Monday, August 14, 2006

Unity or disunity?


TruthWarrior said:

Funny post...

It basically lays out the facts about the lack of unity in 'the church' and the seeming impossibility of interpreting and understanding "God's Word."



Steve Hays said:

Funny post…

It basically lays out the impossibility of disproving the Bible, for if the unbeliever says the Bible is impossible to interpret or understand, then the unbeliever can never show that Scripture contradict itself or science or history.


Why do professing Christians disagree?

1.Sometimes they disagree, not because the Bible is impossible to interpret, but because they’re posing more specific questions than the Bible was designed to answer.

The Bible may be perfectly perspicuous as far as it goes, but if it doesn’t go into the amount of detail they’re looking for, then that’s a recipe for disagreement.

It isn’t the quality of revelation that’s uncertain, but uncertainty due to the quantity of revelation on any particular topic, which varies from topic to topic.

The amount of revelation rather than the clarity of revelation is what accounts for the disagreement.

God has chosen to leave many answers unstated. And our priorities are not always in line with his priorities.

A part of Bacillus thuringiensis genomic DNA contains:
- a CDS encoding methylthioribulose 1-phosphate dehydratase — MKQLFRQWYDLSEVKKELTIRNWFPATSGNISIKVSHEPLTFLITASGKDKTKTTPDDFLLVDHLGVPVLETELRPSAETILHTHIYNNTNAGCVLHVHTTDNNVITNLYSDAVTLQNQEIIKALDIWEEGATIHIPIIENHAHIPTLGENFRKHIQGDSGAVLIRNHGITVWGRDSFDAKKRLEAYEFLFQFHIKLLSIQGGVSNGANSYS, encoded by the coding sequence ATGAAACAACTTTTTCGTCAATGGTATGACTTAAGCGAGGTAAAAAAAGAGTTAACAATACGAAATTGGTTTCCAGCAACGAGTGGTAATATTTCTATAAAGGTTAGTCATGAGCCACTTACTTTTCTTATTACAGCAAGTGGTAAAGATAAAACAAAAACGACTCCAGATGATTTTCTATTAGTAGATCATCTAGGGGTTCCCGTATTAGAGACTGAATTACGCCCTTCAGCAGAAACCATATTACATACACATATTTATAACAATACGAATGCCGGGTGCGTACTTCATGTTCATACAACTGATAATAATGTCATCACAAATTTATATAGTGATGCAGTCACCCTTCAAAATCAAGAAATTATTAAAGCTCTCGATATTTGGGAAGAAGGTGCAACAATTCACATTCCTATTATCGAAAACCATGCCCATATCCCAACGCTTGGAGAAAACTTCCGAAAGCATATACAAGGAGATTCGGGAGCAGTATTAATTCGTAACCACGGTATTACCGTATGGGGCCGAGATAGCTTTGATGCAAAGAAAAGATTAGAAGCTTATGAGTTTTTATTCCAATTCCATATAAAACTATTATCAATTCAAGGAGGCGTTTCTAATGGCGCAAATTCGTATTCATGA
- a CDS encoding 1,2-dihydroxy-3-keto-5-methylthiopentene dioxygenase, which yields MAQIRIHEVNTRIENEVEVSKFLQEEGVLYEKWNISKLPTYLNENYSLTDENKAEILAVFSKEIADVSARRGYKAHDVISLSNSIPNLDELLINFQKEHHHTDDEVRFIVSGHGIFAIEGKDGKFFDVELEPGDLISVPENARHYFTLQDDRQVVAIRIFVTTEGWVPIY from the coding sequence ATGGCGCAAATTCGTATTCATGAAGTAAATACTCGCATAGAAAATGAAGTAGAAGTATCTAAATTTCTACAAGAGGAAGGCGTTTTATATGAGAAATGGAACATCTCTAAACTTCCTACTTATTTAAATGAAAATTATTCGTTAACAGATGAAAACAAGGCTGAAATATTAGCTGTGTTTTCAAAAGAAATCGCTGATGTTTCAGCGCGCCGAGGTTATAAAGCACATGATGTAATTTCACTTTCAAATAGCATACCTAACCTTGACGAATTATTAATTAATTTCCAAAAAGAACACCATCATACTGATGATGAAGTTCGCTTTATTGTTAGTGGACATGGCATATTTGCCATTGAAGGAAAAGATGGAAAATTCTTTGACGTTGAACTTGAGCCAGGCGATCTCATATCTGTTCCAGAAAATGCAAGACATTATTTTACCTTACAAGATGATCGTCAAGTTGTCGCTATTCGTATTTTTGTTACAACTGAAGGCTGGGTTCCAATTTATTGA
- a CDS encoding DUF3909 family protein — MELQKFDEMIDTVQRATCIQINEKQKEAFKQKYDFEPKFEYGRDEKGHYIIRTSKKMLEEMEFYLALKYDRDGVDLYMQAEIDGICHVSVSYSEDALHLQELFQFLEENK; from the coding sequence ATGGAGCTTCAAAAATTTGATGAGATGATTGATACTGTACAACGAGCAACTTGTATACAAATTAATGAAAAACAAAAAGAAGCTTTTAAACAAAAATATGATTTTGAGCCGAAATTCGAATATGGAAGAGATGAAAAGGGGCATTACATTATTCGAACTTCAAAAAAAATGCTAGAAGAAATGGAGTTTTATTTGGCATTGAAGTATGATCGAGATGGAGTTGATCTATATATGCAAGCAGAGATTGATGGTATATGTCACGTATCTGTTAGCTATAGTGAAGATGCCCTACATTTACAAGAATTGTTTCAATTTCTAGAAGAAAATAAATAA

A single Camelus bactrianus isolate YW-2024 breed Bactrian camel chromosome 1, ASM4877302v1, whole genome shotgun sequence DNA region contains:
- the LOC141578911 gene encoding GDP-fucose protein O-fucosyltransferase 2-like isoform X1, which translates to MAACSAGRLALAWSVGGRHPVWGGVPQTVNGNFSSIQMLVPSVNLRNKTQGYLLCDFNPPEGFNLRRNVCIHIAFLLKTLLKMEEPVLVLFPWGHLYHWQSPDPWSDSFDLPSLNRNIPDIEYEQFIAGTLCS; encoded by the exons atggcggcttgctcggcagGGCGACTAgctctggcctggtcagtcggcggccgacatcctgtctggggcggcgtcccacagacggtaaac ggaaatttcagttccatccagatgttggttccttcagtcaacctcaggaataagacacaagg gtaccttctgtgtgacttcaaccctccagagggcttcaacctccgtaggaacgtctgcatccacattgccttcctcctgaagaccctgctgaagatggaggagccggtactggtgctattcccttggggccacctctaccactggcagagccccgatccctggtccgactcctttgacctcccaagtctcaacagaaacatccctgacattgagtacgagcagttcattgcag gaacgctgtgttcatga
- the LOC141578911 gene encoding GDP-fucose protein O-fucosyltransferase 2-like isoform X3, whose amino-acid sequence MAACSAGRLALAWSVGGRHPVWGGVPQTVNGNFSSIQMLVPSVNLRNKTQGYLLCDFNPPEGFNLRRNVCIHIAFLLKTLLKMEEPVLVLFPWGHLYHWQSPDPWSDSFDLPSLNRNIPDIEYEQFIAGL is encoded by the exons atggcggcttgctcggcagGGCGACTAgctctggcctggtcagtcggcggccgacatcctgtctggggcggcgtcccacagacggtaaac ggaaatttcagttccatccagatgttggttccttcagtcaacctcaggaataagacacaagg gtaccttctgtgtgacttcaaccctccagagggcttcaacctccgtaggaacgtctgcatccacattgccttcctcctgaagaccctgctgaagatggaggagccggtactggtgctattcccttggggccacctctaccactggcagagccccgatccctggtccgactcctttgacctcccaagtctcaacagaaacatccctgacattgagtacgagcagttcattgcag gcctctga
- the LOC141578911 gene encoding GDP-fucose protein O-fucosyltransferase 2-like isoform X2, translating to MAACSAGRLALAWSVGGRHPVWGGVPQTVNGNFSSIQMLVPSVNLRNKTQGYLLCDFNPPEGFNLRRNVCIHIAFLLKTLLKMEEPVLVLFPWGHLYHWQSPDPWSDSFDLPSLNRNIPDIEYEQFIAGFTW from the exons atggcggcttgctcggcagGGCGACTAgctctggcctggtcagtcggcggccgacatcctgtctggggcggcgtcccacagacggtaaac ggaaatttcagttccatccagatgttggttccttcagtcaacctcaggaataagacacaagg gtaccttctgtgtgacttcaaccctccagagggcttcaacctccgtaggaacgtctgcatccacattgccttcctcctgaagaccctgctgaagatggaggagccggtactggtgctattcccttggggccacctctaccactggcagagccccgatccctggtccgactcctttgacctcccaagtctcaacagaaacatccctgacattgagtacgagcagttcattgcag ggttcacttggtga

2.Sometimes they disagree for the opposite reason. Revelation may be full and clear on a given topic, but the reader doesn’t like the answer.

This is a basic source of disagreement in the Calvinist/Arminian debate. For documentation, just spend a little time over at the

There you’ll see Dr. White contend with one emotional, irrational critic of Calvinism after another.

3.Along analogous lines is the liberal/conservative debate. Here the issue is not over the interpretation of Scripture, but the authority of Scripture.

Theological liberals will frequently pretend, for tactical reasons, that it’s an issue of interpretation, but if you corner them, they’ll admit that it’s really a question of Biblical authority.

They know as well as the “fundamentalist” what the Bible teaches. They just don’t care what it teaches—that’s all.

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